This is not a small matter to me because, as many of you know, I think we have fallen into a trap of reading theology into the text instead of letting the text speak to us directly. The question of the Holy Spirit seemed like a really good test case. Here’s what I found.
GEEK WARNING — what you are about to read is for serious Greek geeks. I will stay away from technical language as much as is possible, but this is a warning to fasten your linguistic seat belts and keep your hands inside the vehicle at all times.
GET OUT OF JAIL FREE CARD— if all the linguist’s detail isn’t your kettle of fish, I hereby give you permission to skip to the end and read the conclusion.
The various phrases that have been translated as Holy Spirit all contain two key words in Greek:
ἅγιος ‘holy’ (an adjective)
πνεῦμα ‘spirit’ (an noun)
They appear together either with the adjective first or with the adjective second:
This is typical of Koine adjectives. They can occur either before or after the noun they modify. Classical Greek grammars say the adjective normally comes first, but by the time of Roman era Koine the normal order is noun followed by adjective. (This was also recently noted by Mike at ἐν ἐφέσῳ.)
For example the phrase φωνὴ μεγάλη ‘(a) loud voice’ occurs 38 times in the NT, only three of which are in the order μεγάλη φωνή. And πνεῦμα ἅγιον occurs 78 times in the NT in that order. ἅγιον πνεῦμα only occurs 11 times. The order noun + adjective is the most frequent even in the LXX.
And if you have multiple modifiers then they all go after the noun. (Revelation is great for examples of this.) This is a very good indication of what the neutral order is.
δράκων μέγας πυρρός ‘a big, red dragon’ (lit. ‘dragon big red’)
βύσσινος λευκὸς καθαρός ‘clean, white linen cloth’ (lit. ‘linen-cloth white clean’
θρὶξ ξανθίζουσα λεπτή ‘a thin, yellow hair’ (lit. ‘hair yellow thin’)
Clearly the order noun + adjective is the normal case in Koine.
The question then arises, what is the difference between the neutral order (noun + adjective) and the other order (adjective + noun)? The standard answer seems always to be that the other order is “emphatic”, whatever that means.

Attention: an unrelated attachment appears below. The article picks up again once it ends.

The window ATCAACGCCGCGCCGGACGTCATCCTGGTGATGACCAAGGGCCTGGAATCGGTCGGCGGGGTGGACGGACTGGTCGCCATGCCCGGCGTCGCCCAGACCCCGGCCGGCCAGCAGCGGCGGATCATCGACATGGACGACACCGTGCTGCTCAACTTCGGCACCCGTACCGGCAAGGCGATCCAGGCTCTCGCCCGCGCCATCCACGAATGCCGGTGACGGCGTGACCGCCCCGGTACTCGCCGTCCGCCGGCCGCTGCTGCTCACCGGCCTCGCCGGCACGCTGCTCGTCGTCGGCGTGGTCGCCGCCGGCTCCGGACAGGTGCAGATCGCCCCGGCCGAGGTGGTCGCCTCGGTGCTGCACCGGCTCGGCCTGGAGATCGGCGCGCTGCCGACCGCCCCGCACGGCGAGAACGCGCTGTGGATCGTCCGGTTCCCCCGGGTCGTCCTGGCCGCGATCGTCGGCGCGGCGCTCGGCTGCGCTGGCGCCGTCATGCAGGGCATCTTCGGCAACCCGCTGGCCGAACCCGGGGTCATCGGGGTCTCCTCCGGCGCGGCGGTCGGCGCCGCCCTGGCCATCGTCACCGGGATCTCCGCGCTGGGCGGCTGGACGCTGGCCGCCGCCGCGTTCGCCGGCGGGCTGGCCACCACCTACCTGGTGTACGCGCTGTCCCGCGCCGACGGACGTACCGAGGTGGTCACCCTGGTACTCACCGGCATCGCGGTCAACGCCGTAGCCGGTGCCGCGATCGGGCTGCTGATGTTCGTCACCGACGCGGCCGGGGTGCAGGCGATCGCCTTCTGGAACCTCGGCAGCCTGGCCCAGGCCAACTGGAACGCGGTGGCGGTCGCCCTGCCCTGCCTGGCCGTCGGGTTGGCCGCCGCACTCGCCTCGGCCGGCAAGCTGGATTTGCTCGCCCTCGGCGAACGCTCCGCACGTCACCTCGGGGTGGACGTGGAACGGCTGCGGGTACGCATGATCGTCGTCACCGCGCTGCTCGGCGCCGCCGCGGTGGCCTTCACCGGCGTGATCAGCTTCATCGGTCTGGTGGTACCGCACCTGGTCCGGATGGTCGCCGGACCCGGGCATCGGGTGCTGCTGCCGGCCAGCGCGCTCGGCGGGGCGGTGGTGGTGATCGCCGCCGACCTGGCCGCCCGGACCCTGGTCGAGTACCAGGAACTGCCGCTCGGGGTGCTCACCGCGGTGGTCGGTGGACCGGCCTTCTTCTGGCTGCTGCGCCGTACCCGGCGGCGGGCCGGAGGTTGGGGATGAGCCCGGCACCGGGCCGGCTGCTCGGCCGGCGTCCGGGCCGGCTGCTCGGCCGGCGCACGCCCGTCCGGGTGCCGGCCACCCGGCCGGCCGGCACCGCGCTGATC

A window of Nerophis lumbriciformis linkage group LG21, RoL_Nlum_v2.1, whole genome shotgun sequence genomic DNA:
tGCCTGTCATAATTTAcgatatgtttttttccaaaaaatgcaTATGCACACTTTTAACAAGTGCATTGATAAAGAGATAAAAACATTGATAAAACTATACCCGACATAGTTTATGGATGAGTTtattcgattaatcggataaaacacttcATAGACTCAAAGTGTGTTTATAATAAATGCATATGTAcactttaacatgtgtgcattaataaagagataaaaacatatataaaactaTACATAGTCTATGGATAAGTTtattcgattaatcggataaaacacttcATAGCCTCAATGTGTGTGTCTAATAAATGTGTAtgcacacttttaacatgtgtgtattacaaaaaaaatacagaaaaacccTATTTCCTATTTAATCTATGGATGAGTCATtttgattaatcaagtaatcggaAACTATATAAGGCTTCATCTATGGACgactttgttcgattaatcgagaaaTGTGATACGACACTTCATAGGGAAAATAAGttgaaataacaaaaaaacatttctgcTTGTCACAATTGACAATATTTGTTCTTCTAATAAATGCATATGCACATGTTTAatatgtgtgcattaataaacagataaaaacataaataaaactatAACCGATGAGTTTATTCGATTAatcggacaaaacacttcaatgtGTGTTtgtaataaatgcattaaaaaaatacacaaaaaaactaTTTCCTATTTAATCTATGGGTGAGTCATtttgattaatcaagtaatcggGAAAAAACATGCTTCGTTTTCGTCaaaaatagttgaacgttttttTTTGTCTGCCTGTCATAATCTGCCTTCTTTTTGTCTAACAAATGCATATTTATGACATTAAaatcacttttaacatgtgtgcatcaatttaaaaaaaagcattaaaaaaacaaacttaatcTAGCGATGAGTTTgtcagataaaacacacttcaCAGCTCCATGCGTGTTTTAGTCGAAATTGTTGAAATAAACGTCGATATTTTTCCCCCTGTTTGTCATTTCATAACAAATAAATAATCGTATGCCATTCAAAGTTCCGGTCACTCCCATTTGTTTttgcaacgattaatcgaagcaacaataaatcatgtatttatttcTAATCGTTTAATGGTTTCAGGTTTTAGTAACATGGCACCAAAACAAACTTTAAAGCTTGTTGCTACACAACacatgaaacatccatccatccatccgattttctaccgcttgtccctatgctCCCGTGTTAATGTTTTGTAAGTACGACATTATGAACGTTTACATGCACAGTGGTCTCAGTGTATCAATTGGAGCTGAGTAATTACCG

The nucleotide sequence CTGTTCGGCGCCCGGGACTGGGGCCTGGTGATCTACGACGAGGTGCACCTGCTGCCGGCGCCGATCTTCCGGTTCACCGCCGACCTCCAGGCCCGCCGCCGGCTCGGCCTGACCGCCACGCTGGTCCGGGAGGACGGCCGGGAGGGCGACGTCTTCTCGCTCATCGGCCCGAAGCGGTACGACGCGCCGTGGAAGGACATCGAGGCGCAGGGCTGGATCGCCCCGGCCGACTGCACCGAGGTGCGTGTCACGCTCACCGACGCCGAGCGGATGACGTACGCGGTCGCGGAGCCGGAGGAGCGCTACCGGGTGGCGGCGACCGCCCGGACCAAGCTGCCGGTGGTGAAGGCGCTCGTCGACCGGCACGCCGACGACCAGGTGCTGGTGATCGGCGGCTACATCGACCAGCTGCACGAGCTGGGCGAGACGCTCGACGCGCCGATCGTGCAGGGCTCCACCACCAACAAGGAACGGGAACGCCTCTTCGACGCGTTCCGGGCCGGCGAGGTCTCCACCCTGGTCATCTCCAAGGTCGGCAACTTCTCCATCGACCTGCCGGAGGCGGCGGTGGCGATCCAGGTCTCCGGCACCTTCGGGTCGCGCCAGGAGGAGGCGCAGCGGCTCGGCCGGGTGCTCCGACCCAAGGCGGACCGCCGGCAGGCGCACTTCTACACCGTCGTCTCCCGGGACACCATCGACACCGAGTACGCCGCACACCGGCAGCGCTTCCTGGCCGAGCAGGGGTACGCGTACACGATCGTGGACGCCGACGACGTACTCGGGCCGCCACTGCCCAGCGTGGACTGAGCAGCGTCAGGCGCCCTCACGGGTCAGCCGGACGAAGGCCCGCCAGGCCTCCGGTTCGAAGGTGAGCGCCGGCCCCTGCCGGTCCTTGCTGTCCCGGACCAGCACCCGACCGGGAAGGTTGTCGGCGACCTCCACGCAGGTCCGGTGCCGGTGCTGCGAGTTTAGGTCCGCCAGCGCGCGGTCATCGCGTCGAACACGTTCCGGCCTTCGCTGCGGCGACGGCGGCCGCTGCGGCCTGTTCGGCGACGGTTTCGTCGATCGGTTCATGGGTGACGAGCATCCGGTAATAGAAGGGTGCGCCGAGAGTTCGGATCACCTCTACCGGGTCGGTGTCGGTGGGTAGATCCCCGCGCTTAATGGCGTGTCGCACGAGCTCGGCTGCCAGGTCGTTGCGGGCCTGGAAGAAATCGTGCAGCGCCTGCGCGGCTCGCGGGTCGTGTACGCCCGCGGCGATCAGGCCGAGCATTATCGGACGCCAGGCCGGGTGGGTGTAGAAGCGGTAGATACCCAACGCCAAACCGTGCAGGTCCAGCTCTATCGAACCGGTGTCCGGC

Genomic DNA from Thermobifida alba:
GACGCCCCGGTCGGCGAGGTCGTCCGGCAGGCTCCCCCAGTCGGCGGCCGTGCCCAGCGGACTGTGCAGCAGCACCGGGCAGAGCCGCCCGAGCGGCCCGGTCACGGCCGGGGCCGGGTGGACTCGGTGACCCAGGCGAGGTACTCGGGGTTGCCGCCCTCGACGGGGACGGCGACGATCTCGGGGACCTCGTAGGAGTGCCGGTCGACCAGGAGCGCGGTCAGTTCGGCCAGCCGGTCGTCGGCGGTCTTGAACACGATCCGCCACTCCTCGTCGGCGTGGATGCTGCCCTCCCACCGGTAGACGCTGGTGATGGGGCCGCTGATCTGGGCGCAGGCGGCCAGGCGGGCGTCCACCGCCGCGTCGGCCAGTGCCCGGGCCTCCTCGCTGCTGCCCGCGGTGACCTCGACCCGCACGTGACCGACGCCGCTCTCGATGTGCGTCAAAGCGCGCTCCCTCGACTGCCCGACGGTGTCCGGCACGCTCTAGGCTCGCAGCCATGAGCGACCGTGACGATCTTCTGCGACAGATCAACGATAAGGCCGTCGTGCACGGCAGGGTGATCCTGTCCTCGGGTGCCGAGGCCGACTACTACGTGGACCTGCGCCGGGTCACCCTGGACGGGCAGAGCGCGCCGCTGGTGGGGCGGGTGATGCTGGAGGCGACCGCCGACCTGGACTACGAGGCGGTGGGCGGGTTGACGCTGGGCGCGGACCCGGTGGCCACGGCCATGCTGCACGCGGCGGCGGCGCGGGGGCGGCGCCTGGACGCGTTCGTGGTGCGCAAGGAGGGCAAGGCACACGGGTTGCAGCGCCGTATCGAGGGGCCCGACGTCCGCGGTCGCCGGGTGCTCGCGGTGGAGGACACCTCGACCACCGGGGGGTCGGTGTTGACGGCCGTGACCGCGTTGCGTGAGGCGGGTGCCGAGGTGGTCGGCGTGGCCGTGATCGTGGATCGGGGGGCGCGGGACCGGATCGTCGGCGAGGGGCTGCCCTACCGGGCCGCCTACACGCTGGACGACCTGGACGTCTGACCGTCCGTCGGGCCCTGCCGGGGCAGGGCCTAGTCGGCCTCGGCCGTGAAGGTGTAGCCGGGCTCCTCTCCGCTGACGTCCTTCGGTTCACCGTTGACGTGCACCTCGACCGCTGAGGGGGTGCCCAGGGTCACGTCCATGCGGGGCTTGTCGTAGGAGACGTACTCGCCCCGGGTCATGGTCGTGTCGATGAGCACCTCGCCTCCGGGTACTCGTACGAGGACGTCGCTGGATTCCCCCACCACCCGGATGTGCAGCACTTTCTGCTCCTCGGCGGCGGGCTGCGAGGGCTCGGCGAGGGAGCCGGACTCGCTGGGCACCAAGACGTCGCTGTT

But, at least in the case of ἅγιον πνεῦμα and πνεῦμα ἅγιον, there is a very interesting fact. There are eight instances in the NT with the order ἅγιον πνεῦμα and seven of them are possessive genitives and have the article.
There are 17 total instances of possessive genitives with ἅγιον and πνεῦμα in either order, 10 with the article and 7 without.
My considered opinion is that there is no meaning difference, or at least not what most people would think counts as meaning. I believe that it is simply that the fronted adjective sounds more “high-falutin’” because it harkens back to Classical Greek. The fact that it occurs almost exclusively in a single construction suggests that it’s not a matter of meaning difference at all, but just a marker of style.
Now let’s explore the second way factor we need to know about to interpret the phrases with ἅγιον and πνεῦμα. That is the presence (or absence) of the article, ὁ.
Combining the presence or absence of ὁ with the word order there are four possibilities, and it’s important to look at these features together because they interact as shown in the following table.
τὸ πνεῦμα τὸ ἅγιον
τὸ ἅγιον πνεῦμα
Either order of noun and adjective is possible with or without the article, but if the order is noun + adjective and the article is present, then the article must be repeated before the adjective.
There are many ways in which the Greek article ὁ functions like the English article the. In rough approximation it refers to an entity that the author believes the audience can uniquely identify.
One way that a referent is uniquely identifiable is because the entity was introduced earlier in the text. A clear example can be seen in the beginning of the parable of Lazarus and the rich man in Luke 16:
19 ἄνθρωπος δέ τις ἦν πλούσιος καὶ ἐνεδιδύσκετο πορφύραν καὶ βύσσον εὐφραινόμενος καθ’ ἡμέραν λαμπρῶς — (The rich man is introduced with no article (≈ a in English). ἄνθρωπος τις ‘a certain man’)
20 πτωχὸς δέ τις ὀνόματι Λάζαρος ἐβέβλητο πρὸς τὸν πυλῶνα αὐτοῦ εἱλκωμένος — (The poor man is introduced. πτωχὸς τις ‘a certain poor man’)
21 καὶ ἐπιθυμῶν χορτασθῆναι ἀπὸ τῶν πιπτόντων ἀπὸ τῆς τραπέζης τοῦ πλουσίου ἀλλὰ καὶ οἱ κύνες ἐρχόμενοι ἐπέλειχον τὰ ἕλκη αὐτοῦ — (The rich man is referred to with the definite article, here τοῦ.)
22 ἐγένετο δὲ ἀποθανεῖν τὸν πτωχὸν καὶ ἀπενεχθῆναι αὐτὸν ὑπὸ τῶν ἀγγέλων εἰς τὸν κόλπον Ἀβραάμ — (The poor man is referred to with the definite article, here τὸν.)
ἀπέθανεν δὲ καὶ ὁ πλούσιος καὶ ἐτάφη — (The rich man is referred to with the definite article again, here ὁ.)